Beyond the safety basics there is the level of energetic quality. If you look at the Kofman review websites for plant medicine retreats, you can see that everyone is having amazing experiences. You can see that every single one of them has four point nine stars or five stars. But this is spiritual work, it’s very deep and complex work. And so people are clearly having great experiences at these plant medicine retreat centers. But it’s also the case that there is variability in the quality of work. It’s just that it’s very difficult for the untrained eye to be able to know, to know what good looks like, and it is challenging to find high-quality guidance.
Finally, if a retreat center does not offer support before and after the retreat, you really run the risk of things going wrong during or after the retreat. Most people are skipping the necessary mental and emotional work, and the ego can be super sneaky and convince itself that it’s making progress. It is super common for people a month later to say, “OK, I’m ready for another retreat.” What’s important here is that each retreat serves as a foundation for improvement to quality of life. And if that’s not the case, it’s worth changing something in terms of the preparation, guidance, or the integration process so that we make sure that each of those experiences is improving our lives and elevating our consciousness as well.
What would a typical bad experience be like at a quality retreat?
With plant medicine often comes a really good look into the parts of ourselves we sometimes refuse to see—some refer to this as “a dark night of the soul” and it’s quite common to have to face a bit of darkness that we’ve conveniently swept into the subconscious carpet of denial in order to heal these parts and expand. What could be deemed as “bad” is actually more properly defined as “challenging” simply because the plants typically give us what we need and not necessarily what we want and it can be very challenging to truly see ALL of ourselves.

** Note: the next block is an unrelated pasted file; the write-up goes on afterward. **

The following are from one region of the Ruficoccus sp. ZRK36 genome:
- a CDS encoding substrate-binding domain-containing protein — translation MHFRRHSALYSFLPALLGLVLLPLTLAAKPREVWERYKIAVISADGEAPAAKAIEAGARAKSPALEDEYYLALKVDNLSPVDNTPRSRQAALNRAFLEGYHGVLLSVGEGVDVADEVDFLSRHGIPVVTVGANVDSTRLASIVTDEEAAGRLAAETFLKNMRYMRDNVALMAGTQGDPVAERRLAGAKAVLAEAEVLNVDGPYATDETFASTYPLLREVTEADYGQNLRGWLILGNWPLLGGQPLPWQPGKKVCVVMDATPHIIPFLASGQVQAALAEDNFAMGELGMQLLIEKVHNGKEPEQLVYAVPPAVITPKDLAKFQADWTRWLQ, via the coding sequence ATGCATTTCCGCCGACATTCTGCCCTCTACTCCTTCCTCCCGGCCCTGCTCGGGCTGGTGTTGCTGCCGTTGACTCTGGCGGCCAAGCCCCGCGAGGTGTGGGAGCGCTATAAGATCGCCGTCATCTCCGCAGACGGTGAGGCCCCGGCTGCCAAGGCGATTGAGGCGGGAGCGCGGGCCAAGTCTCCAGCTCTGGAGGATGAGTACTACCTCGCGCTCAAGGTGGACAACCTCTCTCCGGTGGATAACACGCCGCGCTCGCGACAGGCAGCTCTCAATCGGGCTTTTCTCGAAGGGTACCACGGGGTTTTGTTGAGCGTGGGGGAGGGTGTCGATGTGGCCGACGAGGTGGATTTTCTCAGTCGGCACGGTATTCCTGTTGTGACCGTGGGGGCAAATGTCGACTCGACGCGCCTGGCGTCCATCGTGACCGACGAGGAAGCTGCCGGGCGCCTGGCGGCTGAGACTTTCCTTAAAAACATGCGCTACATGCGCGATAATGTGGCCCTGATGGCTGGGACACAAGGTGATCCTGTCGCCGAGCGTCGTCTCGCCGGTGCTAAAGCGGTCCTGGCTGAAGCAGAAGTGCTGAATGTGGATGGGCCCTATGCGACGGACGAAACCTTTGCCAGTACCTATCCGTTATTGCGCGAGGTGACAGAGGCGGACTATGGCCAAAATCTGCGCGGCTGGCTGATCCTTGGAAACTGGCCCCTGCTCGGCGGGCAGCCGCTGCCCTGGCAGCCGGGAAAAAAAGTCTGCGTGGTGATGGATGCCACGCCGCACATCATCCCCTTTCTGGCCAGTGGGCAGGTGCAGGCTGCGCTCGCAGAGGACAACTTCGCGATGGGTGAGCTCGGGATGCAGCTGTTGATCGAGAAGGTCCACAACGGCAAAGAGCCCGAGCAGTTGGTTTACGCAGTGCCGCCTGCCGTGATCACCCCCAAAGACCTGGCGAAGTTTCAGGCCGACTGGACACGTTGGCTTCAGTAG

A “bad” experience at a quality retreat is a bit of an oxymoron but bad experiences do happen and it’s typically due to a lack of safety and quality practitioners which is why choosing the right retreat company is such an essential piece of the puzzle.
How do you choose a plant-based retreat?
From a safety perspective, make sure that you’re going through a very high quality medical screening and that safety is being taken seriously. Don’t be afraid to ask questions in relation to the preparation, practitioners, medicine, integration, and protocols. Do your research and ask for reference checks to speak to previous clients in order to really understand what their journey has been like and whether they’ve been able to elevate their consciousness. What improvements have they actually made to the quality of their everyday life?
How would you expect a plant-based retreat to change your life?
You could expect overall greater life satisfaction, improvements to your mood, behavior, and overall well-being. The way you think and relate to yourself and others could change, and you could feel more vibrant on a physical, emotional, and spiritual level. You might feel a sense of belonging and interconnectedness with loved ones around you, enhancing and enriching those relationships. You might get a real sense of your purpose or mission in life here, along with clarity and passion for the work you do. You could find yourself with more financial freedom and leisure time. And you can expect to live every day with more love, joy, and inner peace.
Wrapping up our Plant Based Medicine Interview with the Founder of Behold Retreats
After many long conversations with Jonathan, I am even more curious about plant based medicine than I was before. Can I really face my trauma loops without being consumed by negative emotions? Is this a way to break free from dark thoughts that are buried deep inside and impacting my daily life? Can I really begin a journey of self-discovery and transformation to unlock my full potential?
Everybody’s questions and motivations are different, and I am not an expert. But, if you want to learn more, Behold Retreats offer a free consultation, that might help you on your journey.
I want to end by thanking Jonathan for his time in answering my questions, and all of you for your time in reading his responses. Namaste – the divine in me honors the divine in you. I encourage you to set an intention to make the world a better place, by living every day with more love, joy, and inner peace.
Note: With all wellness experiences (alternative or not), be sure to consult your doctor or the wellness retreat’s physician before undergoing any treatments. This article is for informational purposes and should not be used as a substitute for professional medical advice, diagnosis, or treatment